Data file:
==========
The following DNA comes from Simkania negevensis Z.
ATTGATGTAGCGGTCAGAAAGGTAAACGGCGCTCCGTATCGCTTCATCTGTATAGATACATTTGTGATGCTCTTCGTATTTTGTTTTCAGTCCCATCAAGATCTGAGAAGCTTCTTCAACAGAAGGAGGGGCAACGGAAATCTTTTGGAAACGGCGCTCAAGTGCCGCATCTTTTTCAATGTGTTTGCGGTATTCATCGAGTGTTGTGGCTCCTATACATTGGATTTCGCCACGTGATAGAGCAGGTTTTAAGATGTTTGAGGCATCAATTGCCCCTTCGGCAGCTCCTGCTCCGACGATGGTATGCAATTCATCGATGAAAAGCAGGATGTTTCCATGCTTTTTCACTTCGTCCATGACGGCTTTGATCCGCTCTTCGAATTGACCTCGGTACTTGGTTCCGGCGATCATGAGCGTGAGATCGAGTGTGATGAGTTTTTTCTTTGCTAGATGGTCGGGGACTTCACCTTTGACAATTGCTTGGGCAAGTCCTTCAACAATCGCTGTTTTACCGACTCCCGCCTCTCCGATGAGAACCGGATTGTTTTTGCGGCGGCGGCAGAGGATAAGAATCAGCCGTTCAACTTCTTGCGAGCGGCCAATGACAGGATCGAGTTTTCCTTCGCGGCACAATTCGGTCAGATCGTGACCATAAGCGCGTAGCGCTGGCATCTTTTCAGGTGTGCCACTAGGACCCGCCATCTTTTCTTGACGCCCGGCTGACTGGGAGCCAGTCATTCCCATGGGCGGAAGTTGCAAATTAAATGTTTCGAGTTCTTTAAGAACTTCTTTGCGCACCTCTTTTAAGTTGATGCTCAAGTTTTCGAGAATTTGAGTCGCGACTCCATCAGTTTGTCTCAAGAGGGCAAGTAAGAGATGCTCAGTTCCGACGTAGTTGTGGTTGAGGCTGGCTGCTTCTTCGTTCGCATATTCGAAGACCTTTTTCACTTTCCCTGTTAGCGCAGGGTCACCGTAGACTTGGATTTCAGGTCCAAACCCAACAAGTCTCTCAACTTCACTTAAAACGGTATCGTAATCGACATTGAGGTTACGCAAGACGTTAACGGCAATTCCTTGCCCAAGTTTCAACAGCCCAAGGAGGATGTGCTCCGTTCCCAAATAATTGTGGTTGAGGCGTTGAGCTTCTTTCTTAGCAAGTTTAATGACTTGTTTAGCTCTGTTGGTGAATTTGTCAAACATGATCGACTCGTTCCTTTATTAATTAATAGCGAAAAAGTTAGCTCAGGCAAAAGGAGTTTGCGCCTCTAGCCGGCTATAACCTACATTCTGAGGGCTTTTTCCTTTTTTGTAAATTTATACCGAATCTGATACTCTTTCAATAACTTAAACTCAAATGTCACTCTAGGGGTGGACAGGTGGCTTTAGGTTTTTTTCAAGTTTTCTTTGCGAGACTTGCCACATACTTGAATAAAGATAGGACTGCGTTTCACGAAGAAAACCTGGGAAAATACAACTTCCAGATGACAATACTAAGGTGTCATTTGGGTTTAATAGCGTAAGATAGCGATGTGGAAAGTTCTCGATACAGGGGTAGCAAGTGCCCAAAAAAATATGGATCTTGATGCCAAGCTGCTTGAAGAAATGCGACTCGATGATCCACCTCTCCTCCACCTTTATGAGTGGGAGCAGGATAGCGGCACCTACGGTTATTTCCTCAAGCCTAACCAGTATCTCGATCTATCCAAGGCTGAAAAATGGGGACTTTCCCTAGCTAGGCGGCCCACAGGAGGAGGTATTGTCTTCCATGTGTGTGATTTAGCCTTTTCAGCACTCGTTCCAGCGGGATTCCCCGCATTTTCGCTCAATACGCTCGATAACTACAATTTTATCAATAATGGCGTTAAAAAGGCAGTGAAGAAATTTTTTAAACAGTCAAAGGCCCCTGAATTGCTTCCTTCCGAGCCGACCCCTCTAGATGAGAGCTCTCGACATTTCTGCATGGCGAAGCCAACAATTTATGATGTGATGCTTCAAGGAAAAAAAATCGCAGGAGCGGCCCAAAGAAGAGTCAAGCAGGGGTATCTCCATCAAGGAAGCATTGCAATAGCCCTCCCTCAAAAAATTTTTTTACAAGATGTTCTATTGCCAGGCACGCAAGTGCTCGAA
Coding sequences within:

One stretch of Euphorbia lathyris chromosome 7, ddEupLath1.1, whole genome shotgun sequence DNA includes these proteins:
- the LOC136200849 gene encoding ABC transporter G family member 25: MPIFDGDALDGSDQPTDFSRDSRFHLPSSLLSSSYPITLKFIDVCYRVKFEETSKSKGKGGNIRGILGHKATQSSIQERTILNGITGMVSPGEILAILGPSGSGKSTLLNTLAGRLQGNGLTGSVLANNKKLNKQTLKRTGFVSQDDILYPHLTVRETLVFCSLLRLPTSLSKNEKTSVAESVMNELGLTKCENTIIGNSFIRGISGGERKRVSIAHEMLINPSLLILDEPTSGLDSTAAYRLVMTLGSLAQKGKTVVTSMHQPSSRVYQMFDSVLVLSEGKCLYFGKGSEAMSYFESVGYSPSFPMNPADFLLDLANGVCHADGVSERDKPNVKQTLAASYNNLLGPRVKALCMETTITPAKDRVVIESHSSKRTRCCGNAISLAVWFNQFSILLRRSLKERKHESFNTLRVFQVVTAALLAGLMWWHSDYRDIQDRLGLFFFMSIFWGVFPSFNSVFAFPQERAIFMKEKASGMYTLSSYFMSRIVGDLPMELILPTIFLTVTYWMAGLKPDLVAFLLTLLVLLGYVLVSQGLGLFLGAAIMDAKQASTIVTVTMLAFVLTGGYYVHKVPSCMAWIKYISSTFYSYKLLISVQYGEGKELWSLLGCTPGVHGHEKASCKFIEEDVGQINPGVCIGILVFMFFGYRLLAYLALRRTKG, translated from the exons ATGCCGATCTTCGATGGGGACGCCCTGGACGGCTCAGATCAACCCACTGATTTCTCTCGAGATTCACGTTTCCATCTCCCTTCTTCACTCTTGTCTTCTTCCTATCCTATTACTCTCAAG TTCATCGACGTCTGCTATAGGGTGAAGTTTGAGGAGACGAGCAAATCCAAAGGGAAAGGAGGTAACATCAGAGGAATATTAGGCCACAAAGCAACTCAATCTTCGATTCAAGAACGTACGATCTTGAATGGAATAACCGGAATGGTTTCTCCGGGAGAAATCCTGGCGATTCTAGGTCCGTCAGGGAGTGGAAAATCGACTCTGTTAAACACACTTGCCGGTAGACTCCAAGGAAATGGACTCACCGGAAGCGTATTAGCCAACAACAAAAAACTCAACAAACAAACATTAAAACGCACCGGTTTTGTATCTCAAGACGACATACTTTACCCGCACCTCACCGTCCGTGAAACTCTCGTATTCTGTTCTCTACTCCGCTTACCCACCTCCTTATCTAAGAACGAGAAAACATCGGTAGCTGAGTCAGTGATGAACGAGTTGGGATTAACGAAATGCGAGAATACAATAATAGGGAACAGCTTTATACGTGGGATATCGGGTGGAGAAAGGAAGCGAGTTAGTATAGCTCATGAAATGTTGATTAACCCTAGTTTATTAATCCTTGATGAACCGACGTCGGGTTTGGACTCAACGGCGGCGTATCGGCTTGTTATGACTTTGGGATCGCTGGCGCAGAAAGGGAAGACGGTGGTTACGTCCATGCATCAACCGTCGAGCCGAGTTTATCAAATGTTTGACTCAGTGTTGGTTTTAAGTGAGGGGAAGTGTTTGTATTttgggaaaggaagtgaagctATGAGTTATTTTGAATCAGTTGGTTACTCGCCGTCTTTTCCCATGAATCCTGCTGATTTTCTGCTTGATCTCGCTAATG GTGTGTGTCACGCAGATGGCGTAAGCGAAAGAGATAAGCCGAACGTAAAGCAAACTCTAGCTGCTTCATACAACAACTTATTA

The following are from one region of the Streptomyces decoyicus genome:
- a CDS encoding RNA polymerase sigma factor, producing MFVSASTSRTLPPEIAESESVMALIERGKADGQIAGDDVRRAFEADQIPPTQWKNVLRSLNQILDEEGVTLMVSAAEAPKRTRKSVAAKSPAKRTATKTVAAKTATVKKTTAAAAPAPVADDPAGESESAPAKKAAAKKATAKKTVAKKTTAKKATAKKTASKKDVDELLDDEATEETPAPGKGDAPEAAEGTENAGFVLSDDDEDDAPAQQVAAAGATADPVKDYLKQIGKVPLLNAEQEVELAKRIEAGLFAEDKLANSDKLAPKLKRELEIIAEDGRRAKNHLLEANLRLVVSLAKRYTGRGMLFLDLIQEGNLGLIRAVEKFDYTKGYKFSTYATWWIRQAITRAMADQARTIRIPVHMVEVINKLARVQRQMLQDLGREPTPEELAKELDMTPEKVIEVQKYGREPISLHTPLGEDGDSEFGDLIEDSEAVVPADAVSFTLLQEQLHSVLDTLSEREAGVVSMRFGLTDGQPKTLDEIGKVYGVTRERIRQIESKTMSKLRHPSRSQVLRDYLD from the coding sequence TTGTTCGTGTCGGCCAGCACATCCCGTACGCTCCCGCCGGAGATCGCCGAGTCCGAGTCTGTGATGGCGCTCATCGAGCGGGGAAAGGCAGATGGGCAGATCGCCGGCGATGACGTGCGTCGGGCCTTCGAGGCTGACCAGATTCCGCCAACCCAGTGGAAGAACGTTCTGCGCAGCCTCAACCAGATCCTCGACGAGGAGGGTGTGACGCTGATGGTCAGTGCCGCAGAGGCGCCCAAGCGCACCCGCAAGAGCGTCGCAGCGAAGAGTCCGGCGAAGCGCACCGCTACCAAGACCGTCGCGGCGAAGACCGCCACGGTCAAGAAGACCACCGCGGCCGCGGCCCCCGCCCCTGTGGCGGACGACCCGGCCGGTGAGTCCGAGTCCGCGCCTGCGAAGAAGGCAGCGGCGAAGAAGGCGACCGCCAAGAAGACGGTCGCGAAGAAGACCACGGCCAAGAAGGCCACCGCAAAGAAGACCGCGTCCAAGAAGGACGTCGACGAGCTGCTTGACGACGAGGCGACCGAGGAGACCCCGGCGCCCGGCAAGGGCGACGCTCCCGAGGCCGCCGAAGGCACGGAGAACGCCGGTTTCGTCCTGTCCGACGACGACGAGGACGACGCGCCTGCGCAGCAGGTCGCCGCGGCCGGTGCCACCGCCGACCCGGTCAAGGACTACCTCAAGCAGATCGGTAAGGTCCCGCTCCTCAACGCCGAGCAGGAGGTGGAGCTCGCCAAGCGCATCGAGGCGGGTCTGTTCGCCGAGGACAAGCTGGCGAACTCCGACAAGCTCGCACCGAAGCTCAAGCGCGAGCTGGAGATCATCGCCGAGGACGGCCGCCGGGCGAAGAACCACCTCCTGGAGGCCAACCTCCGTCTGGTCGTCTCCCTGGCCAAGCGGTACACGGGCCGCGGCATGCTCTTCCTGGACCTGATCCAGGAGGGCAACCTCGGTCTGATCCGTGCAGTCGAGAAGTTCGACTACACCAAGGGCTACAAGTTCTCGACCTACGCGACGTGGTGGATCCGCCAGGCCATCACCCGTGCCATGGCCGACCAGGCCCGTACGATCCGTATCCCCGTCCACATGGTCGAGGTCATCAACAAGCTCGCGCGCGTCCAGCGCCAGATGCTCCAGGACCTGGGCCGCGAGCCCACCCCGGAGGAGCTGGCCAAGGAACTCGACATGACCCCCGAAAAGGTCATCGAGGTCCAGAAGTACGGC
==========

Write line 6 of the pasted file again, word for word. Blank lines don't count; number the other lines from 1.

The following are from one region of the Streptomyces decoyicus genome: